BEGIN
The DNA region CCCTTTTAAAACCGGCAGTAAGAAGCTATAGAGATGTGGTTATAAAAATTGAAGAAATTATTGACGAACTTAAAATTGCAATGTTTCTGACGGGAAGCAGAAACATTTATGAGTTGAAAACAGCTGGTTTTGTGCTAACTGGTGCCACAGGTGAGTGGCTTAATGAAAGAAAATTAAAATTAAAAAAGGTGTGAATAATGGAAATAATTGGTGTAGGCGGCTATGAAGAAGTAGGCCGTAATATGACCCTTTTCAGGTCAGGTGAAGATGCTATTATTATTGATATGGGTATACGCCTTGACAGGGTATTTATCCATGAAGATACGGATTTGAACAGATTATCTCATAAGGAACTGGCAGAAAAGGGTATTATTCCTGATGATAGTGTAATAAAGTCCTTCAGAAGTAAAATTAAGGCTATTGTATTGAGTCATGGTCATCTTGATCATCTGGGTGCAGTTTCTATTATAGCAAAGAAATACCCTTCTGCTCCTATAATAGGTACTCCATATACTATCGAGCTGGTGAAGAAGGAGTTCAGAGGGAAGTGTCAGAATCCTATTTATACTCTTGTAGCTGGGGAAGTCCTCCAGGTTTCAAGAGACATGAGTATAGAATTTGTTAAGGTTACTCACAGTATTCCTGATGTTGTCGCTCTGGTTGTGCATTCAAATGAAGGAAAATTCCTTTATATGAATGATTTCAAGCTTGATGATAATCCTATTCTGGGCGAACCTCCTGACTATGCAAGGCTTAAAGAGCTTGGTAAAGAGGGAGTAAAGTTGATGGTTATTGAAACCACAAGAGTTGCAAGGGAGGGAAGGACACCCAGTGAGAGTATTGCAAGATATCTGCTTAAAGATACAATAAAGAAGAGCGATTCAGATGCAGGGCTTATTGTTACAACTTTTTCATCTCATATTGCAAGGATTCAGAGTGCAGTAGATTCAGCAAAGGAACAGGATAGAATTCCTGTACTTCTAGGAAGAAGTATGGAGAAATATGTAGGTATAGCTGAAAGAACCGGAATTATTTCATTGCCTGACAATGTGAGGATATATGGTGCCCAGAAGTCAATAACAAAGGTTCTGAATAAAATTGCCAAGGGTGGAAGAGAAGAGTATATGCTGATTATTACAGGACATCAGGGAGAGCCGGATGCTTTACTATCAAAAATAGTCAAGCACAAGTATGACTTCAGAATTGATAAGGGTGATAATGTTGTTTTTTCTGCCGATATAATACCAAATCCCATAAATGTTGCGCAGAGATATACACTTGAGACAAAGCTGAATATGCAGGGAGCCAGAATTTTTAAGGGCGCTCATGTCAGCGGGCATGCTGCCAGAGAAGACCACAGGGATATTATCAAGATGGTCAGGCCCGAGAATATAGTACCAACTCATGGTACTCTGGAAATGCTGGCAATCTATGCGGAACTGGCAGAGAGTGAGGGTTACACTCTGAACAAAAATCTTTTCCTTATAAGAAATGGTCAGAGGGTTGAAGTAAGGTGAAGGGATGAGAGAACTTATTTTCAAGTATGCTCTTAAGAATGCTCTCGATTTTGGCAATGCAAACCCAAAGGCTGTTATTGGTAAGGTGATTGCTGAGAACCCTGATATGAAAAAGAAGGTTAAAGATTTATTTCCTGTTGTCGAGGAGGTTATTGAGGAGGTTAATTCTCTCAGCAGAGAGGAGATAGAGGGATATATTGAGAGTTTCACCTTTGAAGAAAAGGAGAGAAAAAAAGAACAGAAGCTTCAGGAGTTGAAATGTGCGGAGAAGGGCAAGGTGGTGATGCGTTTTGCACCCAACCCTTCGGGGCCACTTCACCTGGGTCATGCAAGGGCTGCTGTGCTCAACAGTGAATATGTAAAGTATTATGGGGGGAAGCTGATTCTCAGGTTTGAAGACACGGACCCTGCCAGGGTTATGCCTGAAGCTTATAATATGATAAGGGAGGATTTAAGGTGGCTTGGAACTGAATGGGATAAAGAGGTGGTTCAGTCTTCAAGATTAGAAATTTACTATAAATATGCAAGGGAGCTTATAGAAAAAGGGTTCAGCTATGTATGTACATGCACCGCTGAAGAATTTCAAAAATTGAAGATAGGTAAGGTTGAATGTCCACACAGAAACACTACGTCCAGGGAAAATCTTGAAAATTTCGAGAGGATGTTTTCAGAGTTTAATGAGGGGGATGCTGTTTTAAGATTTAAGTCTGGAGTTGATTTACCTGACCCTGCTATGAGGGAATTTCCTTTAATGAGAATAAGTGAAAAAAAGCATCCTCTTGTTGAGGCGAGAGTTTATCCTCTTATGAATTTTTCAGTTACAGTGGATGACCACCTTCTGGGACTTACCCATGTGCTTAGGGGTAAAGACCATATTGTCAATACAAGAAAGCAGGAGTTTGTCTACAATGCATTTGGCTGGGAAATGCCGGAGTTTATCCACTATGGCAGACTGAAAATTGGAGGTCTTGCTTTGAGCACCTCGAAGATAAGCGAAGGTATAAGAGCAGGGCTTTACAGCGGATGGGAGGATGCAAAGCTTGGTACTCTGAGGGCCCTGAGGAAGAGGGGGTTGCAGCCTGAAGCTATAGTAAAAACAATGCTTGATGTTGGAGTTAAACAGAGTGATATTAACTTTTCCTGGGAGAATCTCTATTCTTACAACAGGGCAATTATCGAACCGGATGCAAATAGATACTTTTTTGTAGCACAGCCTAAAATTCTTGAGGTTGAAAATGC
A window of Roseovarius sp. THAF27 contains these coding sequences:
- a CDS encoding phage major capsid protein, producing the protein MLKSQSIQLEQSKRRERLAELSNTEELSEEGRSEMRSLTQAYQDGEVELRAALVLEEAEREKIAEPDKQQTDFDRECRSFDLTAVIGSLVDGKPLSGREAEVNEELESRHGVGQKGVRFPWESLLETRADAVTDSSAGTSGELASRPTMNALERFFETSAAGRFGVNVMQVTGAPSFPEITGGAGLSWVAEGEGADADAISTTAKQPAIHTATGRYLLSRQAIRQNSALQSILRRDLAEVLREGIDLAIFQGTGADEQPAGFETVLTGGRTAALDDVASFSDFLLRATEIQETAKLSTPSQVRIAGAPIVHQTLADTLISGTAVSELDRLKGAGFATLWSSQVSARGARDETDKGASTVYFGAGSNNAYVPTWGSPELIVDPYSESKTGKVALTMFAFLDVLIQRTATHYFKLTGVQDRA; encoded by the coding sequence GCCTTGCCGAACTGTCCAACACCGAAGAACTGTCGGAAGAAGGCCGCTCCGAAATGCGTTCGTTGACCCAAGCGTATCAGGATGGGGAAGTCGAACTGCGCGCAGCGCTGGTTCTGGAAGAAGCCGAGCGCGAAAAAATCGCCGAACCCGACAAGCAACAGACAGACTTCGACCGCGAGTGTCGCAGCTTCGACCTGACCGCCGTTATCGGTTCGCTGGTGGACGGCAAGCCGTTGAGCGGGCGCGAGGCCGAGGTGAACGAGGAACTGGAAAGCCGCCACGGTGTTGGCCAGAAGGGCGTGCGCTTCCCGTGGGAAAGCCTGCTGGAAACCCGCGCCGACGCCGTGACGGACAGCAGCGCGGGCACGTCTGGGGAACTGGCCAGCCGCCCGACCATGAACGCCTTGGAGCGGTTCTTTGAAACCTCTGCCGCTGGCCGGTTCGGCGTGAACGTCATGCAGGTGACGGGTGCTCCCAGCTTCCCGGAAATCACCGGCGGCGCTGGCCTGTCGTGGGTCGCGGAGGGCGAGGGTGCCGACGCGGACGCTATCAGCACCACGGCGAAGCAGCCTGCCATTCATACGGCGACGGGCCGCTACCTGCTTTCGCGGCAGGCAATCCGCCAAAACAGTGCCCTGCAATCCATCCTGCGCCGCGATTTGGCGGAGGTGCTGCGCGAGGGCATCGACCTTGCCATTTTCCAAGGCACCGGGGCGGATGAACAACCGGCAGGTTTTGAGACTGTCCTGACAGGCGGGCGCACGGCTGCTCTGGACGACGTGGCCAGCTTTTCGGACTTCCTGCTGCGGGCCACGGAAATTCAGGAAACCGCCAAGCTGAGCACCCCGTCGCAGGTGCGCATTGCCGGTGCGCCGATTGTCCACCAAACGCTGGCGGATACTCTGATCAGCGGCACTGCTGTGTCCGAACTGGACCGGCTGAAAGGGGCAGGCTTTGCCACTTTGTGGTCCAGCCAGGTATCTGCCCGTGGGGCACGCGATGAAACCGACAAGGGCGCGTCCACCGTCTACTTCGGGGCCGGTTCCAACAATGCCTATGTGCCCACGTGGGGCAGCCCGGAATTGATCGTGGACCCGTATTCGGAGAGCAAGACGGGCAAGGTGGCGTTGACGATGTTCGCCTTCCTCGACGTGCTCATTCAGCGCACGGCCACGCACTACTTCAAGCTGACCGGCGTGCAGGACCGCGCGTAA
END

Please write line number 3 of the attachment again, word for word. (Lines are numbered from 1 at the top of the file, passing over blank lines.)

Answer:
- a CDS encoding phage major capsid protein, producing the protein MLKSQSIQLEQSKRRERLAELSNTEELSEEGRSEMRSLTQAYQDGEVELRAALVLEEAEREKIAEPDKQQTDFDRECRSFDLTAVIGSLVDGKPLSGREAEVNEELESRHGVGQKGVRFPWESLLETRADAVTDSSAGTSGELASRPTMNALERFFETSAAGRFGVNVMQVTGAPSFPEITGGAGLSWVAEGEGADADAISTTAKQPAIHTATGRYLLSRQAIRQNSALQSILRRDLAEVLREGIDLAIFQGTGADEQPAGFETVLTGGRTAALDDVASFSDFLLRATEIQETAKLSTPSQVRIAGAPIVHQTLADTLISGTAVSELDRLKGAGFATLWSSQVSARGARDETDKGASTVYFGAGSNNAYVPTWGSPELIVDPYSESKTGKVALTMFAFLDVLIQRTATHYFKLTGVQDRA; encoded by the coding sequence GCCTTGCCGAACTGTCCAACACCGAAGAACTGTCGGAAGAAGGCCGCTCCGAAATGCGTTCGTTGACCCAAGCGTATCAGGATGGGGAAGTCGAACTGCGCGCAGCGCTGGTTCTGGAAGAAGCCGAGCGCGAAAAAATCGCCGAACCCGACAAGCAACAGACAGACTTCGACCGCGAGTGTCGCAGCTTCGACCTGACCGCCGTTATCGGTTCGCTGGTGGACGGCAAGCCGTTGAGCGGGCGCGAGGCCGAGGTGAACGAGGAACTGGAAAGCCGCCACGGTGTTGGCCAGAAGGGCGTGCGCTTCCCGTGGGAAAGCCTGCTGGAAACCCGCGCCGACGCCGTGACGGACAGCAGCGCGGGCACGTCTGGGGAACTGGCCAGCCGCCCGACCATGAACGCCTTGGAGCGGTTCTTTGAAACCTCTGCCGCTGGCCGGTTCGGCGTGAACGTCATGCAGGTGACGGGTGCTCCCAGCTTCCCGGAAATCACCGGCGGCGCTGGCCTGTCGTGGGTCGCGGAGGGCGAGGGTGCCGACGCGGACGCTATCAGCACCACGGCGAAGCAGCCTGCCATTCATACGGCGACGGGCCGCTACCTGCTTTCGCGGCAGGCAATCCGCCAAAACAGTGCCCTGCAATCCATCCTGCGCCGCGATTTGGCGGAGGTGCTGCGCGAGGGCATCGACCTTGCCATTTTCCAAGGCACCGGGGCGGATGAACAACCGGCAGGTTTTGAGACTGTCCTGACAGGCGGGCGCACGGCTGCTCTGGACGACGTGGCCAGCTTTTCGGACTTCCTGCTGCGGGCCACGGAAATTCAGGAAACCGCCAAGCTGAGCACCCCGTCGCAGGTGCGCATTGCCGGTGCGCCGATTGTCCACCAAACGCTGGCGGATACTCTGATCAGCGGCACTGCTGTGTCCGAACTGGACCGGCTGAAAGGGGCAGGCTTTGCCACTTTGTGGTCCAGCCAGGTATCTGCCCGTGGGGCACGCGATGAAACCGACAAGGGCGCGTCCACCGTCTACTTCGGGGCCGGTTCCAACAATGCCTATGTGCCCACGTGGGGCAGCCCGGAATTGATCGTGGACCCGTATTCGGAGAGCAAGACGGGCAAGGTGGCGTTGACGATGTTCGCCTTCCTCGACGTGCTCATTCAGCGCACGGCCACGCACTACTTCAAGCTGACCGGCGTGCAGGACCGCGCGTAA